1Department of Community Health, Federal University of Ceará, Fortaleza, CE 60.430-140, Brazil.
2Department of Social Behavioral and Population Sciences, Tulane University School of Public Health and Tropical Medicine, New Orleans, LA 70112, USA.
Correspondence to: Prof. Ligia Regina Franco Sansigolo Kerr, Department of Community Health, Federal University of Ceará, R: Prof Costa Mendes, 1608, 5º andar, Rodolfo Teófilo, Fortaleza, CE 60.430-140, Brazil. E-mail: firstname.lastname@example.org
© The Author(s) 2021. Open Access This article is licensed under a Creative Commons Attribution 4.0 International License (https://creativecommons.org/licenses/by/4.0/), which permits unrestricted use, sharing, adaptation, distribution and reproduction in any medium or format, for any purpose, even commercially, as long as you give appropriate credit to the original author(s) and the source, provide a link to the Creative Commons license, and indicate if changes were made.
COVID-19 left a trail of millions of cases and thousands of deaths in Brazil. In the last two years, the country has undergone enormous changes that have brought about a remarkable deterioration in the lives of Brazilians. Brazil registered the second highest number of deaths from COVID-19 in the world, second only to the USA. The Brazilian federal government’s policy to fight the epidemic was catastrophic! Now, we are faced with a massive economic decline, the return of hunger to a vast swathe of the poor, a disastrous rise in unemployment, and a concerted attack on science and education, two sectors meant to mitigate the epidemic.
Pandemics such as COVID-19, AIDS, Mers, Sars, Zika, dengue, chikungunya, and others are consequences of the greatest environmental degradation that has occurred on our planet in recent decades. Instead of reducing its attacks on our forests, the Brazilian government has promoted one of the largest destructions of the Amazon Forest in the history of the country. It made it easier for land grabbers, miners, illegal loggers, and enemies of indigenous peoples to practice their crimes freely. Mining is seriously affecting indigenous populations, destroying their territories, and poisoning their rivers, and has brought coronavirus to these populations that have suffered the highest mortality rates from COVID-19 in the country.
Since the pandemic began, the Ministry of Health in Brazil has had four ministers, none of whom have been able to lead a coherent COVID-19 response. Many deaths and widespread suffering could have been avoided if effective leadership had been permitted. Brazilian research documented that, in addition to boycotting prevention practices, the nation’s president actively contributed to the spread of the pandemic in the country. He rejected the seriousness of the virus, did not provide testing, did not organize a primary care response addressing the pandemic, created diplomatic crises that interfered in the purchase of vaccines, encouraged the use of drugs without proven scientific efficacy, and tried to prevent the implementation of non-pharmaceutical measures by governors and mayors, certainly enhancing SARS-CoV-2 spread throughout the country. Those most affected by these deliberate actions were the elderly, blacks, indigenous populations, quilombola communities, and those who live with greater racial and socioeconomic vulnerability.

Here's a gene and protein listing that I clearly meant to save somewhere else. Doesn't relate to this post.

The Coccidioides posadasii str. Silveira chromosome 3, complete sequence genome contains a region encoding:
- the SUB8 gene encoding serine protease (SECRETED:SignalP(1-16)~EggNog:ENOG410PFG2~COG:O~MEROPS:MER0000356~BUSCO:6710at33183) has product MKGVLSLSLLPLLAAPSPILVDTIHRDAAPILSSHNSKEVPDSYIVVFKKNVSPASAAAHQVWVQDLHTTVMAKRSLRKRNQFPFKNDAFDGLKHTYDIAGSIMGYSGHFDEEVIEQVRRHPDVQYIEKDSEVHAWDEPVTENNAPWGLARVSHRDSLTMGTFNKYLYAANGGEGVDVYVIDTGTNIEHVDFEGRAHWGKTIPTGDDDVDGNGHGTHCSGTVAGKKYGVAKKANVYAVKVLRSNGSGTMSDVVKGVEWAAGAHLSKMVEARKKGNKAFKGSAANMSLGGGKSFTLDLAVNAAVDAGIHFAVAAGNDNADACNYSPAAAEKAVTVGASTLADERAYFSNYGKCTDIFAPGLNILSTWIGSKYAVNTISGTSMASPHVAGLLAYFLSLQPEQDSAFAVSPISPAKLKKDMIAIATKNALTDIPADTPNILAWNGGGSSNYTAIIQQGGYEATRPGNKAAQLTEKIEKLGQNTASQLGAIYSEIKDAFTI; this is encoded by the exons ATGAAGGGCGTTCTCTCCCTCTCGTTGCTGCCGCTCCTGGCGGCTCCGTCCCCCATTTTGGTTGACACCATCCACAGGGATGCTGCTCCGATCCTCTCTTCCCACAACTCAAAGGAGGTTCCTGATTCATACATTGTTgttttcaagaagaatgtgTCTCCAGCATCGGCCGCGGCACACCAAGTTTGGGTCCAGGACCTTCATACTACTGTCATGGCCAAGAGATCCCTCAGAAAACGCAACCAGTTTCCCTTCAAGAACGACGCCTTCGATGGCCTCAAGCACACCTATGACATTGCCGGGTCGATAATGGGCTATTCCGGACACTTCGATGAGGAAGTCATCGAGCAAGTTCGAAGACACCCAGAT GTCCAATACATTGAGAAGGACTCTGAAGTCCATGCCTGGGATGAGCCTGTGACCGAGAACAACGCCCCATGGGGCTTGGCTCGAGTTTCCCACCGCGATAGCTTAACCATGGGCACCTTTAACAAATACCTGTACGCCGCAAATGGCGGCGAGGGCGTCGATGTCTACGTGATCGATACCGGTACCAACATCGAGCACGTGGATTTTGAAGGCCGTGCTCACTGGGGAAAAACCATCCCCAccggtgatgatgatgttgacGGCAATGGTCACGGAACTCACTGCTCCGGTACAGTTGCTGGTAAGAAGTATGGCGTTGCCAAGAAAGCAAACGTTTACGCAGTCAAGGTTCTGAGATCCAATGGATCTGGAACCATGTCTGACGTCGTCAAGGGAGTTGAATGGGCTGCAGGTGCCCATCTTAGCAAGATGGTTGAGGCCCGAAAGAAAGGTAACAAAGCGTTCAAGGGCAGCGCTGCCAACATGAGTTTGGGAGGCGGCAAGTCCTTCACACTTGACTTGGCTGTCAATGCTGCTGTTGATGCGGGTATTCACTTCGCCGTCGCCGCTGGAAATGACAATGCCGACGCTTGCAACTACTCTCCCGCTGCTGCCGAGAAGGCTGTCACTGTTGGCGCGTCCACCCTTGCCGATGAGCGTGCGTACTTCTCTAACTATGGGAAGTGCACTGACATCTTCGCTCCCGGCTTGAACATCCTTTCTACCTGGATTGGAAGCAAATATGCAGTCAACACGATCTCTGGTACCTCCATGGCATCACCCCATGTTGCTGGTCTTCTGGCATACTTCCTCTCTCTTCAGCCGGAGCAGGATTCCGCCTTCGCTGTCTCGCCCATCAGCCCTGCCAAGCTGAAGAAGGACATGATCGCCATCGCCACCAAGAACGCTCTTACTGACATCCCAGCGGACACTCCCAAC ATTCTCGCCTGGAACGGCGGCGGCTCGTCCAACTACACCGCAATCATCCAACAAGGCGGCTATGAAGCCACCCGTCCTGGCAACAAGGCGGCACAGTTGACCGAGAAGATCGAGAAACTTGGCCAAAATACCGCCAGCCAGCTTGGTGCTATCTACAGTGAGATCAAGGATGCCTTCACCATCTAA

Despite all the ineptitude, after an unnecessary delay of six months, vaccines arrived in the country, although not in sufficient quantity. Vaccination advanced thanks to the response of the National Immunization Program, which despite administration enemies, was effective in states and municipalities. After delays, errors, and suspicions of corruption investigated by the COVID-19 Parliamentary Inquiry Commission in the Federal Senate, more than 67% of Brazilians were vaccinated, surpassing the USA. The coverage achieved in Brazil contrasts with the premeditatedly erroneous way in which President Bolsonaro dealt with the pandemic. The success also recalls and reinforces the confidence that Brazilians have in their robust public health system, the Unified Health System [Sistema Único de Saúde (SUS)]. We beat polio, measles, H1N1, established the National Program for the Control of HIV/AIDS as a global model, and made remarkable progress in reducing infant and maternal mortality. Despite enormous setbacks and difficulties, including substantial defunding, SUS still fills most Brazilians with pride. We all know that the pandemic would be even more devastating if we did not have SUS.
The challenges, however, remain enormous. More than 20 million Brazilians have not yet taken the second dose of the vaccine and are therefore not adequately protected. It is urgent that health authorities actively search for these people and vaccinate them, and several municipalities have shown that this is possible.
However, even after we improve control of the pandemic, underfunded SUS will continue to be overloaded, dealing with both the health demands and consequences of COVID-19 and with pent-up demand for the remainder of the disease spectrum. For this reason, we call for the repeal of Constitutional Amendment 95, which froze public spending in 2016 for 20 years. Even with all the assaults on policy, budget, and staffing, SUS was effective in ensuring that vaccination reached all parts of the country. The smallness of the current government stands in the shadow of the accomplishments of SUS.